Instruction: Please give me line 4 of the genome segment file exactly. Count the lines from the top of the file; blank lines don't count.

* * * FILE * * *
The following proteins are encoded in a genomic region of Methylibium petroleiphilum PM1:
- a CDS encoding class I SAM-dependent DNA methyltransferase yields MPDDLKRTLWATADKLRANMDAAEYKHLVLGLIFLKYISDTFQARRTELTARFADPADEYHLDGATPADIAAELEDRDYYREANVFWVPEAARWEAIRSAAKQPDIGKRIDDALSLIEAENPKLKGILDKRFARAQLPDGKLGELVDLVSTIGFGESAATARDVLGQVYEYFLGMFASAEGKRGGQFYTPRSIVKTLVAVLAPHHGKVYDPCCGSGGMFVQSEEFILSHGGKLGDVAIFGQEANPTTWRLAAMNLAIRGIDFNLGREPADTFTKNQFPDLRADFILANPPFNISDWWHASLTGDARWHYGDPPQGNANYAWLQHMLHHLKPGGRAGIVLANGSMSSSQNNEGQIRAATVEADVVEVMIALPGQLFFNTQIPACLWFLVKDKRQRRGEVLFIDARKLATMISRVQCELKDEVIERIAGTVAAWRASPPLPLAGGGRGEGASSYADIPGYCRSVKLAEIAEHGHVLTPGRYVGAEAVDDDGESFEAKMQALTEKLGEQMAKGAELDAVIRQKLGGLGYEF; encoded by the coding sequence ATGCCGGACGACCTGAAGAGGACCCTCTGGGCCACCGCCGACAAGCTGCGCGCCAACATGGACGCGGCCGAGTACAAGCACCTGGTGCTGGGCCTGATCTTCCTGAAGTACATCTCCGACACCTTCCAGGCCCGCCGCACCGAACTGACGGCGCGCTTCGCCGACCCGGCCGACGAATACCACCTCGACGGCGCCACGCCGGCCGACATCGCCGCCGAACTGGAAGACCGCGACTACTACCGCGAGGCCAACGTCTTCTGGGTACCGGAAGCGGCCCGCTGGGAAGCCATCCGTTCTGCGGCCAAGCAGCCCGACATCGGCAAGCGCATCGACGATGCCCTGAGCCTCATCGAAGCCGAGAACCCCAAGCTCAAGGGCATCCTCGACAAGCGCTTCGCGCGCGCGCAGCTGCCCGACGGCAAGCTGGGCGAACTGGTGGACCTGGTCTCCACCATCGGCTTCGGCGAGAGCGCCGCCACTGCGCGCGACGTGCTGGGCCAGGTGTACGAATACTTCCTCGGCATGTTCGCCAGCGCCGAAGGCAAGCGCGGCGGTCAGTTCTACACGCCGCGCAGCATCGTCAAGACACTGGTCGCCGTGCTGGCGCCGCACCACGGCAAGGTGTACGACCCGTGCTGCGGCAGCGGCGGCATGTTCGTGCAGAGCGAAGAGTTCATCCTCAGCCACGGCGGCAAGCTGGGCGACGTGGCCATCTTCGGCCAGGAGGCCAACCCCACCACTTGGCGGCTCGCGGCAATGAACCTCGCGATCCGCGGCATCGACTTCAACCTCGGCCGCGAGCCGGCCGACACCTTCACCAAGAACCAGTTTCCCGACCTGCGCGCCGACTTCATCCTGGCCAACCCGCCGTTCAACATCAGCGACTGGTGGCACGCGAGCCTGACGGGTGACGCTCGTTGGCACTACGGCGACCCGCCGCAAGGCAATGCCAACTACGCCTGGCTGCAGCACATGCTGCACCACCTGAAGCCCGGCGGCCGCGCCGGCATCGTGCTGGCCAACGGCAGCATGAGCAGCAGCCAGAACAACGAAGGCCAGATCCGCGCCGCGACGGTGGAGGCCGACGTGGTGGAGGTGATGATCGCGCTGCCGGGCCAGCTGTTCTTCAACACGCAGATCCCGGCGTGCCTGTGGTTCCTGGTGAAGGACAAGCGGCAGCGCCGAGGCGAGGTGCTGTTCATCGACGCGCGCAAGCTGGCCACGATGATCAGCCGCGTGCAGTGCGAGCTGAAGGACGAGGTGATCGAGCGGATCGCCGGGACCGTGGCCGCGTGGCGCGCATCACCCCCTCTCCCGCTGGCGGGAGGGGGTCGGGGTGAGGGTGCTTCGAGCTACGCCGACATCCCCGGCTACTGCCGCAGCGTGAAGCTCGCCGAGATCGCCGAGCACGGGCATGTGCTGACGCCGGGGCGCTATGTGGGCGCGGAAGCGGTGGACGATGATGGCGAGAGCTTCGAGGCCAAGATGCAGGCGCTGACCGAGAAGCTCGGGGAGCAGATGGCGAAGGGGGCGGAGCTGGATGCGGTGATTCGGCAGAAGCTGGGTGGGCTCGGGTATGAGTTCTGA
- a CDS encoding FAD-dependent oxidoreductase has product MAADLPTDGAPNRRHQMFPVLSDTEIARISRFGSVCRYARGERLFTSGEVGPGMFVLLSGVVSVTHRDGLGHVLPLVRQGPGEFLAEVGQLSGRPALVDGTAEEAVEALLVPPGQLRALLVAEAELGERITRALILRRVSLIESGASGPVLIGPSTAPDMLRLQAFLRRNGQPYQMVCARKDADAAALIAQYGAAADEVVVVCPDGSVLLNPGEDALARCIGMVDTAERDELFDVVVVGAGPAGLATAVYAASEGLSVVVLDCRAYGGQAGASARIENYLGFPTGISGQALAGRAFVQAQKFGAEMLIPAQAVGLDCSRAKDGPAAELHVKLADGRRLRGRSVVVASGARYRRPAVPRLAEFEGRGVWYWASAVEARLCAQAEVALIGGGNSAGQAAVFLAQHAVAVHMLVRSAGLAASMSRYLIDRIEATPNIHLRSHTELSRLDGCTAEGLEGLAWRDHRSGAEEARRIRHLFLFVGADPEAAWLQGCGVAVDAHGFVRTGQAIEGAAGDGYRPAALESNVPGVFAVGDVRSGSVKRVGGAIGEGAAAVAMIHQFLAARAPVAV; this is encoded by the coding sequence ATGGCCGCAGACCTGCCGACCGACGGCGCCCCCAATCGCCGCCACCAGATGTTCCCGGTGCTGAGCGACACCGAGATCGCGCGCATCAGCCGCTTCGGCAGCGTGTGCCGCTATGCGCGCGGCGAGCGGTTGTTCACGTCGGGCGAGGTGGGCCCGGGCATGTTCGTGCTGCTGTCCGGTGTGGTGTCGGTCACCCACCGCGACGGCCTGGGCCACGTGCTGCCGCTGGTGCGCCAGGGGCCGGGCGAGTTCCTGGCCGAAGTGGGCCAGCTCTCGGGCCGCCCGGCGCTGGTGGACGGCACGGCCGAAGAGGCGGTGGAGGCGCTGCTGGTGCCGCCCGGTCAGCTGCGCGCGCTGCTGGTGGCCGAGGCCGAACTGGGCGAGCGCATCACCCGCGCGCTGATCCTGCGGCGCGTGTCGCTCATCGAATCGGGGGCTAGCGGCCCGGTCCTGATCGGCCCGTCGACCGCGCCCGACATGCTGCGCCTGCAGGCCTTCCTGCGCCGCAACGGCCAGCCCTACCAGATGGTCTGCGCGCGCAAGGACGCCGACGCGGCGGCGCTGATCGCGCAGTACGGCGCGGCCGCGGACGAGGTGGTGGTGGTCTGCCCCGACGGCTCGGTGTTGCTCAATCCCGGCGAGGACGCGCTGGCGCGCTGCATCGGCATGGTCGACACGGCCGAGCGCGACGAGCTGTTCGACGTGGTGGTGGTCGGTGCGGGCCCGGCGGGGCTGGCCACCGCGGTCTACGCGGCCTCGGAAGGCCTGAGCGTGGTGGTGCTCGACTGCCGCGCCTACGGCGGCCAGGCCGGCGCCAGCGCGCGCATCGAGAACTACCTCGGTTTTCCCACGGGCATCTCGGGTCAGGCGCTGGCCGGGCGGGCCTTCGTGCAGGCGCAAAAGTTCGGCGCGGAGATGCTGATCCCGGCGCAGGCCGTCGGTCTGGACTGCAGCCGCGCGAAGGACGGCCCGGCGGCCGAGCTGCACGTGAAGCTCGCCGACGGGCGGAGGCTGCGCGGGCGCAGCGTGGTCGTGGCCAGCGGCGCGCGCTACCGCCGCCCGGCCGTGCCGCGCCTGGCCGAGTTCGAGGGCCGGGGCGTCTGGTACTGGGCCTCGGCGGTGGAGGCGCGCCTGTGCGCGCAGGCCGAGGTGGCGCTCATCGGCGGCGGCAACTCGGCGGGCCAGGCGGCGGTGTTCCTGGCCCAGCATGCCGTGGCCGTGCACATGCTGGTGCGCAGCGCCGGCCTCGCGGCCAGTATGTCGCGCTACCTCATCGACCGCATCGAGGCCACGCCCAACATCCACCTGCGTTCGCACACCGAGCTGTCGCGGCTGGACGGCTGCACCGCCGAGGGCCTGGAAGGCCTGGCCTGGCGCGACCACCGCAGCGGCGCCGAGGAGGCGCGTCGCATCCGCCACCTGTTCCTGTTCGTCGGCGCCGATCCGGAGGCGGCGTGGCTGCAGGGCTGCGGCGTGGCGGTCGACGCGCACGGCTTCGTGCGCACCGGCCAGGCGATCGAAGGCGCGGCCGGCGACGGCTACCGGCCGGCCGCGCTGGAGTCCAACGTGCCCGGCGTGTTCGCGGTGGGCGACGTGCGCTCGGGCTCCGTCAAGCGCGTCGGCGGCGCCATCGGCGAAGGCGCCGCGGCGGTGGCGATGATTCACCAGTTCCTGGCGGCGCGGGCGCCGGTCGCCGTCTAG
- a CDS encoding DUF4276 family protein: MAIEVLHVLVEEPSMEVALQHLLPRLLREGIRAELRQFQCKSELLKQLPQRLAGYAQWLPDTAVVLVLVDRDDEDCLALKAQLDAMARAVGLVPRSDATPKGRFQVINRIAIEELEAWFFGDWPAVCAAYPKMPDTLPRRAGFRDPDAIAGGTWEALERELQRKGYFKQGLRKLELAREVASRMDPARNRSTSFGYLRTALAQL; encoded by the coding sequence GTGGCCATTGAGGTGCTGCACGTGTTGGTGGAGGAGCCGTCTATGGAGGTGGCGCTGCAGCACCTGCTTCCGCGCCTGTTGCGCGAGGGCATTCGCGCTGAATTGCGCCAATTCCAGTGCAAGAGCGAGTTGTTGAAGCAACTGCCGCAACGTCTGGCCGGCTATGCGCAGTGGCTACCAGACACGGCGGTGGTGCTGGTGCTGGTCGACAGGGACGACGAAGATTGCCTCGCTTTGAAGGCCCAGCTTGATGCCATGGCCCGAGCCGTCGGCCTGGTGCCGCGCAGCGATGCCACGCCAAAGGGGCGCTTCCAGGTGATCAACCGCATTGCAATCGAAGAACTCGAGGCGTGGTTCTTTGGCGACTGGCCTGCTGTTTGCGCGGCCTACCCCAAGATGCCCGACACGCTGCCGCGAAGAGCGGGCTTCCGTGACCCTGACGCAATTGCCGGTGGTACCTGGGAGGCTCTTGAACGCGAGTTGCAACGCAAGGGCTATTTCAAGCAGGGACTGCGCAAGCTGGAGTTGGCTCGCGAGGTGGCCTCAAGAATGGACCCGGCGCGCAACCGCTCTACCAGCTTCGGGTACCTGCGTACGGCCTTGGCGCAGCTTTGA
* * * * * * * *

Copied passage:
- a CDS encoding DUF4276 family protein: MAIEVLHVLVEEPSMEVALQHLLPRLLREGIRAELRQFQCKSELLKQLPQRLAGYAQWLPDTAVVLVLVDRDDEDCLALKAQLDAMARAVGLVPRSDATPKGRFQVINRIAIEELEAWFFGDWPAVCAAYPKMPDTLPRRAGFRDPDAIAGGTWEALERELQRKGYFKQGLRKLELAREVASRMDPARNRSTSFGYLRTALAQL; encoded by the coding sequence GTGGCCATTGAGGTGCTGCACGTGTTGGTGGAGGAGCCGTCTATGGAGGTGGCGCTGCAGCACCTGCTTCCGCGCCTGTTGCGCGAGGGCATTCGCGCTGAATTGCGCCAATTCCAGTGCAAGAGCGAGTTGTTGAAGCAACTGCCGCAACGTCTGGCCGGCTATGCGCAGTGGCTACCAGACACGGCGGTGGTGCTGGTGCTGGTCGACAGGGACGACGAAGATTGCCTCGCTTTGAAGGCCCAGCTTGATGCCATGGCCCGAGCCGTCGGCCTGGTGCCGCGCAGCGATGCCACGCCAAAGGGGCGCTTCCAGGTGATCAACCGCATTGCAATCGAAGAACTCGAGGCGTGGTTCTTTGGCGACTGGCCTGCTGTTTGCGCGGCCTACCCCAAGATGCCCGACACGCTGCCGCGAAGAGCGGGCTTCCGTGACCCTGACGCAATTGCCGGTGGTACCTGGGAGGCTCTTGAACGCGAGTTGCAACGCAAGGGCTATTTCAAGCAGGGACTGCGCAAGCTGGAGTTGGCTCGCGAGGTGGCCTCAAGAATGGACCCGGCGCGCAACCGCTCTACCAGCTTCGGGTACCTGCGTACGGCCTTGGCGCAGCTTTGA